North CA: Expect swell arrival starting Thursday (6/4) at 6 AM with period at 20 secs and size tiny but coming up. Perhaps some rideable yet inconsistent surf expected in by sunset (1 ft @ 20 secs). Period is to drop to 17 secs on Friday (6/5) at 6 AM with swell peaking out near noon at 2.3 ft @ 17 secs (4 ft faces with top spots to 5 ft) and period to 16 secs by sunset (4.3 ft faces with top spots to 5.6 ft) . Even on Saturday solid size is expected with swell 2.6 ft @ 15-16 sec early (4-5 ft faces), but slowly settling down through the day as period moves more to 15 secs. Sunday fun-sized residuals are forecast at 2.3 ft @ 14 secs early (3 ft faces). Swell Direction: 196-204 degrees
Second New Zealand Gale
Another gale starting forming under New Zealand on Saturday PM (5/30) with 40-45 kt southwest winds at 61S 170W lifting northeast. By Sunday AM (5/31) a decent sized fetch of 45 kt southwest winds were modeled at 58S 173E aimed right up the 210 degree path to California and on the edge of the Tahitian swell shadow and well up the 195 degree path to Hawaii. 30 ft seas building fast at 59S 171E. In the evening fetch is to fade a little while tracking north with 40 kt winds at 52S 178W aimed just like before. 35 ft seas forecast over a small area at 55S 180W. This fetch to continue pushing almost due north on Monday AM (6/1) generating 35-40 kt south winds at 49S 170W with 32 ft seas at 49S 173W and more 35-40 kt winds in the evening with 32 ft seas at 44S 167W. All this to be right on the 210-212 degree path to North California (unshadowed, but shadowed for SCal) and 193 degree path to Hawaii. Another shot of utility class swell is likely for all locations. Will monitor.
South Pacific Animations: Jetstream - Surface Pressure/Wind - Sea Height - Surf Height
Marine weather and forecast conditions 3-10 days into the future
Beyond 72 hours weak high pressure at 1024 mbs is to set up northeast of Hawaii generating mild trades at 15 kts pushing into the Hawaiian Islands but the high is to have no impact whatsoever on the US West Coast. the high is to remain just far enough away from California to prevent any wind or windswell there. Some version of weak low pressure is to persist over the West Pacific, but nothing is to come of it. The dividing line between the two is to run from Hawaii north to Alaska. A very quiet pattern overall.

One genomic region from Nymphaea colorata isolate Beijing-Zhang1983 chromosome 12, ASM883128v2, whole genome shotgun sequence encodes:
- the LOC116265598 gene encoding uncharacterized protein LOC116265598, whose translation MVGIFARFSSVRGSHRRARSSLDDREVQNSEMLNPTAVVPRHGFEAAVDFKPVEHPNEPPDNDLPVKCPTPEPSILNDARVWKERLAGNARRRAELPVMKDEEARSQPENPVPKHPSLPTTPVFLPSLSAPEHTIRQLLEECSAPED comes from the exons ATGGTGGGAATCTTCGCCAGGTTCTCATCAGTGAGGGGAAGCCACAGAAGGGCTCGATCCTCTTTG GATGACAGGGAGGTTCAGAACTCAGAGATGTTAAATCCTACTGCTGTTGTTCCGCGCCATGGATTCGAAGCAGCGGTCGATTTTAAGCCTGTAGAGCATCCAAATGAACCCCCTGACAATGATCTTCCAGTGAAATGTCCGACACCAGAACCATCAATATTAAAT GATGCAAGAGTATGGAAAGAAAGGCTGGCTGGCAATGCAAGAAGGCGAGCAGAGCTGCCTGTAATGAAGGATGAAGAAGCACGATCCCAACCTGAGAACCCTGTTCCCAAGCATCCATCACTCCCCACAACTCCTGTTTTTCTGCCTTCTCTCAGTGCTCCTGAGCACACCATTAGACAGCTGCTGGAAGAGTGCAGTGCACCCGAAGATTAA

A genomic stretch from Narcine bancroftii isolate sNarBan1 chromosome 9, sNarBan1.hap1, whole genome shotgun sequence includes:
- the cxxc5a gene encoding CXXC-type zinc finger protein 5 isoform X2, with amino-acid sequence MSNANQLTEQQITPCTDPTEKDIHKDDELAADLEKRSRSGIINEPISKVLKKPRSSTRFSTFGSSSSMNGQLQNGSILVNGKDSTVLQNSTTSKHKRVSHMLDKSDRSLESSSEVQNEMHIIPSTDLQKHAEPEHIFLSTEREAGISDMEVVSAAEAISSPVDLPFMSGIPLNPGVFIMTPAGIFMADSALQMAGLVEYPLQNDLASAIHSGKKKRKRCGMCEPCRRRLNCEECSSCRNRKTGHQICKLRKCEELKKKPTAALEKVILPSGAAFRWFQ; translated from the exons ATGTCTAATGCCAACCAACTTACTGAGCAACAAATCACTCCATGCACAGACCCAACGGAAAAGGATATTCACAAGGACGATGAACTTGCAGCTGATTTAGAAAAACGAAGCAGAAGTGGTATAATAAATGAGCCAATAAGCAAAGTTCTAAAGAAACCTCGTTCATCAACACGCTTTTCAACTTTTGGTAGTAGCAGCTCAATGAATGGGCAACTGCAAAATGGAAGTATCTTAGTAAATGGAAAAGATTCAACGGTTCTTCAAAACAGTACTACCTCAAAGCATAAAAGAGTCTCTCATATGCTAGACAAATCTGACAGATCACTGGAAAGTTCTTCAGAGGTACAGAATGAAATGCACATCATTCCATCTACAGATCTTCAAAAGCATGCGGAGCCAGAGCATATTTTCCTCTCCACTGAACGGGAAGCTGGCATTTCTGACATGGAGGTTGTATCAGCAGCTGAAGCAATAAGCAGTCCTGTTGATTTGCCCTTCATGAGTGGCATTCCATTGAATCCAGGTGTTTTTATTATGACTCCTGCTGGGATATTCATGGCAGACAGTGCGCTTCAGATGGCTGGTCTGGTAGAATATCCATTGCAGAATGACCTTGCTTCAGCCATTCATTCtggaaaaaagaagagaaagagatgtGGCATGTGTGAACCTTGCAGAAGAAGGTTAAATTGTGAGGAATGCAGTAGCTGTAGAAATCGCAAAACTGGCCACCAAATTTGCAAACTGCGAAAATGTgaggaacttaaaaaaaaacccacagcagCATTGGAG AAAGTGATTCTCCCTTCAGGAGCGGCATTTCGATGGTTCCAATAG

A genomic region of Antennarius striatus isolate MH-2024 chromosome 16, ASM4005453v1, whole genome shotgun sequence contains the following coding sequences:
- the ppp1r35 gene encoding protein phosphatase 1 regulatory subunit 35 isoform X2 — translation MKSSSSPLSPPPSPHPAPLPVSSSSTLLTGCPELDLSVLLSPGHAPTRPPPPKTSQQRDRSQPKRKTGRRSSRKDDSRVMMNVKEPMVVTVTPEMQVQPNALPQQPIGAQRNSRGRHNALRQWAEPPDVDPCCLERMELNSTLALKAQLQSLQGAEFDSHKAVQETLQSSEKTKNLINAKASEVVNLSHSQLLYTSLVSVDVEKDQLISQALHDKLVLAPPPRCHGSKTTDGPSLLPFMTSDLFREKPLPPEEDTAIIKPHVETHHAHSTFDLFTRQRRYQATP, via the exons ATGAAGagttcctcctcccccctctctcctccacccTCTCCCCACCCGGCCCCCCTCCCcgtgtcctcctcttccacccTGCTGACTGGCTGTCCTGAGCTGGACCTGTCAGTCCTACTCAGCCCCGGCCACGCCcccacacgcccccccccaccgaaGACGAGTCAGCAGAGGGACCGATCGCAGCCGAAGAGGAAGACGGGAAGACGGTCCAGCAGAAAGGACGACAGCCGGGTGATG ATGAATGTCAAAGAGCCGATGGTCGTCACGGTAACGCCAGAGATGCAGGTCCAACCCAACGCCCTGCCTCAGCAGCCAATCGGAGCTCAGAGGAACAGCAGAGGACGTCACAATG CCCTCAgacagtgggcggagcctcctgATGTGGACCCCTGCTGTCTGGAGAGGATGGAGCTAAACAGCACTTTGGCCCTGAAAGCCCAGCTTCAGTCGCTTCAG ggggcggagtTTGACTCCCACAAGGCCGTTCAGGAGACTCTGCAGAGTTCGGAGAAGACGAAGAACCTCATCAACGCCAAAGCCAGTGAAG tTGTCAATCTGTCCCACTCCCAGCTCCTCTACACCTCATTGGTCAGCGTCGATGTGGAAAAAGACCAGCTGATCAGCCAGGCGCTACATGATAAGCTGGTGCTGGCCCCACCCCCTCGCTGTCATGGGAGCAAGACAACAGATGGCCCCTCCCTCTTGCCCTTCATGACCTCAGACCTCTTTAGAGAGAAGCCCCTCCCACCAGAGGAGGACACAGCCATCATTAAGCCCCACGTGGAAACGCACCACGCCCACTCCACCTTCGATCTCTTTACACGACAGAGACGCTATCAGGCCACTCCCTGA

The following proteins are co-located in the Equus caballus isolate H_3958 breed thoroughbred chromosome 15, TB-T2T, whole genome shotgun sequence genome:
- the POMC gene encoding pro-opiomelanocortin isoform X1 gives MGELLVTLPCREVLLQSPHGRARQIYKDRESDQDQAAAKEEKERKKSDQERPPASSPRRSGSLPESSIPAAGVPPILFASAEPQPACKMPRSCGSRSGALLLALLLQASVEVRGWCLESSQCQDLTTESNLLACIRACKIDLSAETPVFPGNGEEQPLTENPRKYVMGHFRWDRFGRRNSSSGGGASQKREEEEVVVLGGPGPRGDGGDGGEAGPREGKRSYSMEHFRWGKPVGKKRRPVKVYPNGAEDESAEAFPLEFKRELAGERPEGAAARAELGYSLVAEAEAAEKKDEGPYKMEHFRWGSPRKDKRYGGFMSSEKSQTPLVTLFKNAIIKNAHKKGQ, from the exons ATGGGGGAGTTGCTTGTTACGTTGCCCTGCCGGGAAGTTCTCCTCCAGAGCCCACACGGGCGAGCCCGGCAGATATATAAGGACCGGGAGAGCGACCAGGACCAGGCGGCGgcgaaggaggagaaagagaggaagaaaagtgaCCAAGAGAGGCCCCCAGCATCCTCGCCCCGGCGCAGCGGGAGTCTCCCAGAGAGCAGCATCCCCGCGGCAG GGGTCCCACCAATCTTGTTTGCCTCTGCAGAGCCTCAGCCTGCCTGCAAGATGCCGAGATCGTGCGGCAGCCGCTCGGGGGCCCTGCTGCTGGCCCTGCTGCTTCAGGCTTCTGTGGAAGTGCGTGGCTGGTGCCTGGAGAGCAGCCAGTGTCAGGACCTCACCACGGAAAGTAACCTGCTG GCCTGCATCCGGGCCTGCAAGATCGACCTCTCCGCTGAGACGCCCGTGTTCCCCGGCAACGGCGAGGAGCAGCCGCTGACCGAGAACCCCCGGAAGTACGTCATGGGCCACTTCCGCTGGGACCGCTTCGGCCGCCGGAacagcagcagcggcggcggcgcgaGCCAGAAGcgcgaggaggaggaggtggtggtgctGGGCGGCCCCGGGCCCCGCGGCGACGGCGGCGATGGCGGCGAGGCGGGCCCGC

MJO/ENSO Update (reference): As of Sunday (5/31) the Madden Julian Oscillation (MJO) remained in the Active Phase, but likely at the end of that phase, with the ENSO (El Nino Southern Oscillation) index still negative. The Daily SOI index was up to 18.02. The 30 day average was up to -5.07 and the 90 day average passed back into positive territory at -0.82. The SOI indicies remained effectively neutral but something still appears to be happening on a grand scale. Wind anomalies at the surface and the 850 mb level (approx 1000 ft up) indicated that though the second incarnation of the Active Phase has peaked out, weak westerly wind anomalies continue over the entire equatorial Western Pacific and are expected to hold into 6/9. There is virtually no sign of a new Inactive Phase forecast. Perhaps we are entering a phase biased towards the Active Phase and less supportive of the Inactive Phase (a good thing if this occurs) The residual effects of 3 years of La Nina are effectively gone in the ocean, and fading fast in the Northern Hemisphere atmosphere (though the Southern Hemi will take another 2 months longer to heal). Slightly warmer than normal waters temps are reported over the entire width of the equatorial Pacific and building off Central America nd pushing up into Baja Mexico. The large cool pool of water off the US West Coast remains, but does not reach to Hawaii any longer. This was the result of strong high pressure and upwhelling over the Spring. Below the surface on the equator a steady flow of slightly warmer than normal subsurface water was tracking from the West Pacific over the dateline and then breaking the surface near Central America with warmer water starting to pool up there. It appears that previous episodes of the Active Phase have primed the warm water pump, and are now pushing warmer than normal subsurface water eastward with more building up behind, and feeding a slightly warm regime in the equatorial Eastern Pacific. This is very good news. We expect 1-2 more months of high pressure and local La Nina conditions before a fully neutral pattern takes hold and warmer waters start building off California. We also expect the tropical season to become more active and surpass the below normal activity levels of the past 3 years.
Beyond 72 hours the models suggest that yet one more gale might form under New Zealand on Thursday into Friday (6/5) with 35-40 kt southerly winds and 29 ft seas, good for swell targeting Hawaii and tahiti but a bit too weak to have much impact into the US mainland. After that a total shutdown of the South Pacific is forecast.
Details to follow...
External Reference Material: El Nino Southern Oscillation (ENSO), Madden Julian Oscillation (MJO), Pacific Decadal Oscillation (PDO), Southern Oscillation Index (SOI), Kelvin Wave
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Surf Height-Swell Height Correlation Table